Victoria Police backflip on decision to restrict airspace over Melbourne vaccine protests

Victoria Police have scaled back an earlier request for a no-fly zone over Melbourne, which they said was requested because protesters were using the live footage to plan their rallies.

News helicopters will now be allowed to film protests in the city, but they will need to wait 60 minutes before broadcasting any footage.

Earlier on Wednesday, police were granted a no-fly zone over central Melbourne, as protests over mandatory vaccinations raged on.

Police Deputy Commissioner Ross Guenther said live footage had been impairing the safety of officers.

“I supported the request because what was happening was that the live news footage from the helicopters was being used by the protesters to identify where we were and what our tactics were at different locations,” he told reporters on Wednesday night.

“Having said that, we reviewed that later this afternoon, recognising that it is important for the media to get their pictures in these situations.”

The Civil Aviation Safety Authority (CASA) agreed to the request on Wednesday morning.

It meant low-flying aircraft such as helicopters wouldn’t have been allowed to fly over central Melbourne until Sunday morning.

Police acknowledged there were concerns the media would not be able to cover the protests from the air, but “alternate options” were being explored.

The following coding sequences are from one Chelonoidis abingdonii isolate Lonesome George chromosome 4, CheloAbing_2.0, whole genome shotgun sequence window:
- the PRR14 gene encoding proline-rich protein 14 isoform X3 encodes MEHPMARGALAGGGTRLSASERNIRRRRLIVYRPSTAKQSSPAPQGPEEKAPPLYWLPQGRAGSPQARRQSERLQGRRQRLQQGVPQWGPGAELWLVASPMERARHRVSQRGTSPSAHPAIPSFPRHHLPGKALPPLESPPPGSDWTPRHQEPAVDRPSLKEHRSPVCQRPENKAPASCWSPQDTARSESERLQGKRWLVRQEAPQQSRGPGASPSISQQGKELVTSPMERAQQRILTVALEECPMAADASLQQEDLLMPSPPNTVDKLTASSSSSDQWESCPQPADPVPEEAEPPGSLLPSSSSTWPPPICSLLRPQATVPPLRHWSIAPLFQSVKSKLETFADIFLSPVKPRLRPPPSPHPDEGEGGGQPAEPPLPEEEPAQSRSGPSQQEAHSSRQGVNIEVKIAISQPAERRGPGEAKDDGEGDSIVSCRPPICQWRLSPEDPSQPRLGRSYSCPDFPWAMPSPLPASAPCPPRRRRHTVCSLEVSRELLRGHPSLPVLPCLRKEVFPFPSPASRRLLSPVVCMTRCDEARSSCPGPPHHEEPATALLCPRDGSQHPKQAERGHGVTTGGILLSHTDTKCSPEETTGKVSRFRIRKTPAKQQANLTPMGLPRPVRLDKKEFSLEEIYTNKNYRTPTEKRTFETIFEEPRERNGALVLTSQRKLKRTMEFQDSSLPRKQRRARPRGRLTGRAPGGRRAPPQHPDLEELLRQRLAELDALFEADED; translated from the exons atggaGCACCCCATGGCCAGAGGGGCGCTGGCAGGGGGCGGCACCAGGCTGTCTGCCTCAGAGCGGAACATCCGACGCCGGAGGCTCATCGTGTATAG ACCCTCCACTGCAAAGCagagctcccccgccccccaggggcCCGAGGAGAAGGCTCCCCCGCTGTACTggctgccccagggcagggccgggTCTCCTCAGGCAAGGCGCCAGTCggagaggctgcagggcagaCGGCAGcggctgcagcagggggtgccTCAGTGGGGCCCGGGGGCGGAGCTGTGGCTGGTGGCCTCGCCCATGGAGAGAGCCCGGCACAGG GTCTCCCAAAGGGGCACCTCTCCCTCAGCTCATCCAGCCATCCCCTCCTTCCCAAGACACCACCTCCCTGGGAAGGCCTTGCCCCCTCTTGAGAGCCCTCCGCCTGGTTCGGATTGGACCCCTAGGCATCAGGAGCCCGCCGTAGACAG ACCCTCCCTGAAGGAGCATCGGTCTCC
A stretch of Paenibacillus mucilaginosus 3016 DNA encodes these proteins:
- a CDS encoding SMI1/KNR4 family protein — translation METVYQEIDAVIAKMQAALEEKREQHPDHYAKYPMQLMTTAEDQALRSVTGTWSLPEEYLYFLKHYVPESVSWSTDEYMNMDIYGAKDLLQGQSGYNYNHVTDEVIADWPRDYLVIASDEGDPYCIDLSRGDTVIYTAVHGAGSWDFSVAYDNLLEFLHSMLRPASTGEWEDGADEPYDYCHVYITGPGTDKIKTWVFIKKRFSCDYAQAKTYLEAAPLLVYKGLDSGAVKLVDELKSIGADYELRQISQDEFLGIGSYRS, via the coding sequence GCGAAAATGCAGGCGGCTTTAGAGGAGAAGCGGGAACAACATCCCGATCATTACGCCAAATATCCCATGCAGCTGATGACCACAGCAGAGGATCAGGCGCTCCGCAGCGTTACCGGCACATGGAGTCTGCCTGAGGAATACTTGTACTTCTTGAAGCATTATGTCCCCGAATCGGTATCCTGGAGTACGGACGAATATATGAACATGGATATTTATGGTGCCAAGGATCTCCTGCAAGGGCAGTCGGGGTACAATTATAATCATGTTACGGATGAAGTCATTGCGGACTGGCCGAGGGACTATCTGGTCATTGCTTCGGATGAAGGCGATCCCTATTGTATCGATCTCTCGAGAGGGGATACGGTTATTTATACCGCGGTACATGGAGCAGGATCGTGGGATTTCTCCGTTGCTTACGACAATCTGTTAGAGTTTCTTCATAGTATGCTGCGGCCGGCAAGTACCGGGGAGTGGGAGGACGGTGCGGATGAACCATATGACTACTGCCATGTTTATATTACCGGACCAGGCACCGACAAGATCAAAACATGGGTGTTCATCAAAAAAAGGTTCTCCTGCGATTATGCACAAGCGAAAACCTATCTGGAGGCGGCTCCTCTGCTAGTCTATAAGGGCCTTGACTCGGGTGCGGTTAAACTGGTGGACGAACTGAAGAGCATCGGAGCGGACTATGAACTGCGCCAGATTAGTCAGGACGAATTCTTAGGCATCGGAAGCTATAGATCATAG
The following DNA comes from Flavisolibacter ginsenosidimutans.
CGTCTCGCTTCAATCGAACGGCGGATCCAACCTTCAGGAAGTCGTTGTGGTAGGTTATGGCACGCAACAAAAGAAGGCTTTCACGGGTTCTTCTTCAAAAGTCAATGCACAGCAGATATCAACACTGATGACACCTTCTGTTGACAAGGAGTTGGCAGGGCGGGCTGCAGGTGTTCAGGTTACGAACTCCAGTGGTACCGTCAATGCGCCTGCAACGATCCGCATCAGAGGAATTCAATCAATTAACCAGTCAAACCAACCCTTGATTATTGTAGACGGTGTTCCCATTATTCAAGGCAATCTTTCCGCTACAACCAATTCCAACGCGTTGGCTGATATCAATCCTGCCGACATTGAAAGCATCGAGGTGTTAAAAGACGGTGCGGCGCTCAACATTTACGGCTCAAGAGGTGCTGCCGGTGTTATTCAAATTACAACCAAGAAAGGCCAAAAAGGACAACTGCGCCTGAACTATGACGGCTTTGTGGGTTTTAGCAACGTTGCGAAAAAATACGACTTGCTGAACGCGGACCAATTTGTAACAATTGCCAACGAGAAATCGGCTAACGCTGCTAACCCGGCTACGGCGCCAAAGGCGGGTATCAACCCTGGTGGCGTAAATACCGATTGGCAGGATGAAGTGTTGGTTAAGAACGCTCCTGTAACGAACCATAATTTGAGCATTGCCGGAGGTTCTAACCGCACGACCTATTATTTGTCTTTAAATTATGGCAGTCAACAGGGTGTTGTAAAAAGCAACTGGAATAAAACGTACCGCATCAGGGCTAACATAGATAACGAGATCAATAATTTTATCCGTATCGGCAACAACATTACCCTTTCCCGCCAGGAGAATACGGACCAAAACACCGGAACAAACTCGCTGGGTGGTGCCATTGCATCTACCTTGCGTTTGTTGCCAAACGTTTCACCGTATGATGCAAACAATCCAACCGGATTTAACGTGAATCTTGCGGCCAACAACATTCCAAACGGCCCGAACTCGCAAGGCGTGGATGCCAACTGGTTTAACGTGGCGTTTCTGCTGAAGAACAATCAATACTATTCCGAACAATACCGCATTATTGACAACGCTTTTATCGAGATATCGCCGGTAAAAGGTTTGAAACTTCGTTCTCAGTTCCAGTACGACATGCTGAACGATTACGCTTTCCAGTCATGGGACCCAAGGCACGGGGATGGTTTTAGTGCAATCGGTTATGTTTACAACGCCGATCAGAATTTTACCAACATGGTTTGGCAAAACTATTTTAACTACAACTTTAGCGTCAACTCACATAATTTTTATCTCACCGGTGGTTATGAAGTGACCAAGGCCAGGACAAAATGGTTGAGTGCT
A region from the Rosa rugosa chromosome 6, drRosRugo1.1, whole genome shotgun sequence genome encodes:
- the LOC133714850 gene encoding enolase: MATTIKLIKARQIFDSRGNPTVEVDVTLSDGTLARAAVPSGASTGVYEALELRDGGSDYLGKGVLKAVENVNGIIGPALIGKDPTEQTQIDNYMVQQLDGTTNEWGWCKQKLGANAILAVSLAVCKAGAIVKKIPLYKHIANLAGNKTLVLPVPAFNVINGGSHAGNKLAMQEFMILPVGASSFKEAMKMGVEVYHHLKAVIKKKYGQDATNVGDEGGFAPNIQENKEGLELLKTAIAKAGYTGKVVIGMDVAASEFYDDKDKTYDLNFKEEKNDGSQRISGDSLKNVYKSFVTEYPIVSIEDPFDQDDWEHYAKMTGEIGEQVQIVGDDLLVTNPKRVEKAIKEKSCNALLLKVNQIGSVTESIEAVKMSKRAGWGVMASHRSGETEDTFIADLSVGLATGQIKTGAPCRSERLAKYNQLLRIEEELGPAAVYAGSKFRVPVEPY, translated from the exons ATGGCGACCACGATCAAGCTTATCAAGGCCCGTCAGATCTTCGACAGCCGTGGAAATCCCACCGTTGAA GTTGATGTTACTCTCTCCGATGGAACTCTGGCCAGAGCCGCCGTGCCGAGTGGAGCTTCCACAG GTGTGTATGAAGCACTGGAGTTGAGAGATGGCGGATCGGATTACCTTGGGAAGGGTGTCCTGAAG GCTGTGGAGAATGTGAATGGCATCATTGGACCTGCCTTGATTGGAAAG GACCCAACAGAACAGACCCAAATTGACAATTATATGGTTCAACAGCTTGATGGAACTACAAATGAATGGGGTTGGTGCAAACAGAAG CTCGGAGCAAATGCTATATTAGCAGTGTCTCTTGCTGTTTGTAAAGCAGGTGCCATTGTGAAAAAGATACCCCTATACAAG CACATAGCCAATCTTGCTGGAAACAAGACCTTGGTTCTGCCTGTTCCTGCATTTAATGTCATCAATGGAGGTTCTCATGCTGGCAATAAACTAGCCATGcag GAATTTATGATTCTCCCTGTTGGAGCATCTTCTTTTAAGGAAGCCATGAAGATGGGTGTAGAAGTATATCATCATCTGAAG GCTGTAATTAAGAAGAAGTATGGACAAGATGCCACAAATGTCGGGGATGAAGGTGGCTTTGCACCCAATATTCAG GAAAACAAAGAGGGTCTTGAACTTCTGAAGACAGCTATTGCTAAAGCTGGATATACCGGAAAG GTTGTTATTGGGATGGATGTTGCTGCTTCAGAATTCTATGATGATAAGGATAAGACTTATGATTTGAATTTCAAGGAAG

The application was made in the interest of public safety, a police spokeswoman said.

“Victoria Police made an application to CASA for restricted air space in the Melbourne CBD, due to operational and safety reasons in relation to the protest activity,” she said.

Camera IconProtesters gathered at the Shrine of Remembrance on Wednesday. NCA NewsWire / Ian Currie sWire / Ian Currie Credit: News Corp Australia

“We understand the concerns from the media about this decision.”

A spokesman for CASA, a federal government body, said it wasn’t unusual for agencies to apply for temporary restricted airspace as part of a response to an emergency or in the course of planning for a major event.

“Police are using their aircraft in that space at the moment, in relation to the demonstration, and because the demonstration is unpredictable in nature, they can’t predict where their helicopters will have to operate,” the spokesman said.

“To manage air traffic safely it was deemed better to keep other aircraft out.”

The ban applies across a zone three nautical miles wide, centred over the Melbourne CBD, and up to 2500 feet in the air.

A CASA memo indicated the restrictions came into effect on Wednesday morning at 5.16am and would last until Sunday at 9am.

Until then, whoever wants to fly in the restricted zone will have to ask Victoria Police for permission.

The Victorian government handballed questions about the flight ban to federal authorities.

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Author: Shirley